In 2014, I attended what I thought was a cocktail-making class at an epicurean event in Las Vegas that turned out to be a cocktail-making competition that was filmed but never aired for The Food Network. The showrunners paired each of us with a local bartender of some note, who was supposed to guide us during our challenge of creating a new cocktail using only the ingredients made available to us that day. However, my bartender spent most of his time flirting with two other participants, so I went to work independently.

During some of my studies of older cocktail books, I stumbled across a classic known as The Algonquin, a unique mix of rye whiskey, dry vermouth, and pineapple juice that had long fallen out of favor in cocktail bars years ago. Grabbing the pineapple juice from the available ingredients, I set about making a riff on the classic using bourbon instead of rye, my old friend from my Sidecar days, cognac, and honey syrup.

I also tried to make a margarita variation using pineapple juice and accidentally re-invented The Matador Cocktail, another favorite of mine I usually make on Cinco de Mayo as an alternative to the poorly made margaritas that haunt bars that day.

Our assigned bartenders were also tasked with choosing who in the sub-group of competitors would move on to the competition judges, a collection of some of Las Vegas’s finest bartenders from the most prominent hotels. When the bartender finally took a break from his flirting and turned to me to ask what I had come up with, I presented both of my creations, and he instantly pointed to the Algonquin riff and said, “That’s the one.”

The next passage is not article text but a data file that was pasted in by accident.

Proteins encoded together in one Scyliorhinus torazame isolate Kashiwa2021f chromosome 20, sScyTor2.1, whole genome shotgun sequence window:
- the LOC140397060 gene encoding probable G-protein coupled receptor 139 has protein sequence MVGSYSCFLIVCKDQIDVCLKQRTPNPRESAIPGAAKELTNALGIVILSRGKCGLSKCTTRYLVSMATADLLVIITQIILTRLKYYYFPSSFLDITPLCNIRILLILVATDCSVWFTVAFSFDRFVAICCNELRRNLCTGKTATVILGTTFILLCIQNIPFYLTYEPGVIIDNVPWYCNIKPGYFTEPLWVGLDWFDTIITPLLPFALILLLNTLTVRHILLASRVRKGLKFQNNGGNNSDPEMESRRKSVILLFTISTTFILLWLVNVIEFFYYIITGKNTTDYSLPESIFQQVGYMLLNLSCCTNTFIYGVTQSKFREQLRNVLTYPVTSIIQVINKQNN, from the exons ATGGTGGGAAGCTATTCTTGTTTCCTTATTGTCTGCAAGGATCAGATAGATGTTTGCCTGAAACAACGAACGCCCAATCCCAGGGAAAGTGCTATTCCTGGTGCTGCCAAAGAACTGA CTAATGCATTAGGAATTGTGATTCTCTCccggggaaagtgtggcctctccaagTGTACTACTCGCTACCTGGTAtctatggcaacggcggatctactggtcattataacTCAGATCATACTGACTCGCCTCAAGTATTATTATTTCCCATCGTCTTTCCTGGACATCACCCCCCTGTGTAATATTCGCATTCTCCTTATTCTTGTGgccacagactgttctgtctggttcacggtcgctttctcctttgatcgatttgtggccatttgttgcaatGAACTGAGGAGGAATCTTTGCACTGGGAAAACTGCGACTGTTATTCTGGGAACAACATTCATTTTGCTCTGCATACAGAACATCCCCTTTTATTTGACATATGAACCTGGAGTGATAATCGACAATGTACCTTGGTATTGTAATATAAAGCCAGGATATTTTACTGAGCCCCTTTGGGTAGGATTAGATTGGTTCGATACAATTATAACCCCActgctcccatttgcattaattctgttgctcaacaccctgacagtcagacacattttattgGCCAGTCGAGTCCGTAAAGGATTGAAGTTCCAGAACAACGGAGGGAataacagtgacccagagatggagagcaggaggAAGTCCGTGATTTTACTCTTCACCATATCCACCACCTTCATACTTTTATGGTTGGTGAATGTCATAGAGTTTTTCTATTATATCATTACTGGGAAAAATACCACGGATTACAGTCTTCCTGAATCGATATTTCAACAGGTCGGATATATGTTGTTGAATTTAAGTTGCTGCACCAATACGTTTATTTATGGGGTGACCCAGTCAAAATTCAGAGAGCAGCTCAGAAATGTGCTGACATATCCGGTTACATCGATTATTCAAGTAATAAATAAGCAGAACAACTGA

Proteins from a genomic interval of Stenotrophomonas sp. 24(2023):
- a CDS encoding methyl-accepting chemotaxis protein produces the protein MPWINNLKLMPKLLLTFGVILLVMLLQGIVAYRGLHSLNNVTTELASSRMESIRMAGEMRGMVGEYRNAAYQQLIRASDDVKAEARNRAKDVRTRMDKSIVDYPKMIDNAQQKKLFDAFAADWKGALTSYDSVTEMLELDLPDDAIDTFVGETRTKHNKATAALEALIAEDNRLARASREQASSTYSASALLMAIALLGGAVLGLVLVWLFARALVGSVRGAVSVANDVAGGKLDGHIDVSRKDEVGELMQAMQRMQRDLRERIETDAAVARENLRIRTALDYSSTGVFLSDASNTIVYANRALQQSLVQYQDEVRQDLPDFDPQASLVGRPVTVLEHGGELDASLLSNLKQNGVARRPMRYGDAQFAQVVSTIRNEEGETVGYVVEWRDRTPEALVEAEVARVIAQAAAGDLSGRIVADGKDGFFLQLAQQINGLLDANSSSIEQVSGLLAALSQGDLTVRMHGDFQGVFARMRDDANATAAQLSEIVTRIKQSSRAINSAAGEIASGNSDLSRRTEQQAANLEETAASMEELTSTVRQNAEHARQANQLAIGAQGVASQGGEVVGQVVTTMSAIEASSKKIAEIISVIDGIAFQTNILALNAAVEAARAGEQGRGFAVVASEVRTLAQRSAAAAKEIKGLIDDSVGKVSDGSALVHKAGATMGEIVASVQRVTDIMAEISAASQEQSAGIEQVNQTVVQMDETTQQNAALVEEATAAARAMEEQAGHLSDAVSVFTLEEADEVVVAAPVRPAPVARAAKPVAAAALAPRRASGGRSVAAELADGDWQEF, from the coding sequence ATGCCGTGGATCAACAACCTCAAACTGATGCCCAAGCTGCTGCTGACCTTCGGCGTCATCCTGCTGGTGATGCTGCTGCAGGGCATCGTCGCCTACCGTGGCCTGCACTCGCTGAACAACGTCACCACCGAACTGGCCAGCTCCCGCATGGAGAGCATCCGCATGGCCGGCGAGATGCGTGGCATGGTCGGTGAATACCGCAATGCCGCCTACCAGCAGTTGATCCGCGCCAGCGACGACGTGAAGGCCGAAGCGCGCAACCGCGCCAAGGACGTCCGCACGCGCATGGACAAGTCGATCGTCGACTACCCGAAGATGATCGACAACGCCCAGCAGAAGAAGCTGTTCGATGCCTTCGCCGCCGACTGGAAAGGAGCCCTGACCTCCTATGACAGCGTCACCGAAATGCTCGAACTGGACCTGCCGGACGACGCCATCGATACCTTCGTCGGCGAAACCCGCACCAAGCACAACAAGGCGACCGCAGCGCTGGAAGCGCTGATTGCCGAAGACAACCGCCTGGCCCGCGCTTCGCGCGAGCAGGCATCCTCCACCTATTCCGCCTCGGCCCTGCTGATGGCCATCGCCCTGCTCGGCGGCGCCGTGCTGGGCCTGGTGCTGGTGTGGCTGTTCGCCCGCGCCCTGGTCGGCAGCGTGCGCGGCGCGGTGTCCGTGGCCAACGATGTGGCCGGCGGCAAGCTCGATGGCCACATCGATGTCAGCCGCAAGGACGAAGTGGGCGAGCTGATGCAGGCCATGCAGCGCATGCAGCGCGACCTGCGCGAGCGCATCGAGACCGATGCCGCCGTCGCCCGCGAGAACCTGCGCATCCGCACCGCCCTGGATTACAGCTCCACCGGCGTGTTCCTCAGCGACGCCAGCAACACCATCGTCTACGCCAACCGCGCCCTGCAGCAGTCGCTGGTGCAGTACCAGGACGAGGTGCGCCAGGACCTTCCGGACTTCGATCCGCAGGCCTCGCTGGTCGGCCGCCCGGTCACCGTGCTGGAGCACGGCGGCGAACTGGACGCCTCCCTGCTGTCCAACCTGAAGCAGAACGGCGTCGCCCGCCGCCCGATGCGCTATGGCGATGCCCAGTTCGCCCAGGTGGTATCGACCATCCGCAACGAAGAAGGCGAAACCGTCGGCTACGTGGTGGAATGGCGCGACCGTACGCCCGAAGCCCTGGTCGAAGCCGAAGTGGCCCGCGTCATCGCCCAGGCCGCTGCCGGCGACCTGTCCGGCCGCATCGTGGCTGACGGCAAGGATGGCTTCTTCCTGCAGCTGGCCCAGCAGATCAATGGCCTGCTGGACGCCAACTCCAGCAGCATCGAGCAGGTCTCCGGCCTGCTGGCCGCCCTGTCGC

His only advice was to shake the ingredients harder and with more ice so that the pineapple juice frothed like a flip-style cocktail, and we had our entry. The Algonquin Cocktail was named for a writer’s group that met at New York’s Algonquin Hotel, so I called my riff “The Writer’s Room Cocktail.” (Ironically, the bar from the long-closed Algonquin Hotel ended up in a restaurant in Toronto, Canada, named Southern Accent, where my partner, Ellen, got her start in restaurants as a waitress).

The judges’ table suffered through many a lousy cocktail that day, barely making any notes about the various entries along the way. However, when I presented my admission, they finally woke up.

“The Algonquin?” one judge asked, “Are you a professional bartender?”

“No,” I replied, “I’m just a drunk.” The bartenders all laughed and took notes for the first and last time during the competition. I knew then I had a shot at winning this thing.

When the judges announced the winners, I was declared the winner. The prize was the honor of having my drink live on the Aria hotel bar for the rest of the year and a ridiculous trophy that still proudly sits in my library today. I was also awarded a gift card to the hotel where I stayed, covering most of my room expenses from the trip, a nice bonus for what was already an ego-boosting win.

I have yet to enter another amateur cocktail competition, but Martin and I have volunteered our cocktail-making skills to a few fundraising events over the years (behind the bar is officially my favorite place to stand during fundraising parties now).

Years later, I met my partner, Ellen, a bartender of some note at Los Angeles’ famous Largo Theater, and is now the General Manager of L&E Oyster Bar in Silverlake, California. She doesn’t make cocktails much anymore, but when she does, it’s from memory and a lot more fun to watch than I will ever be.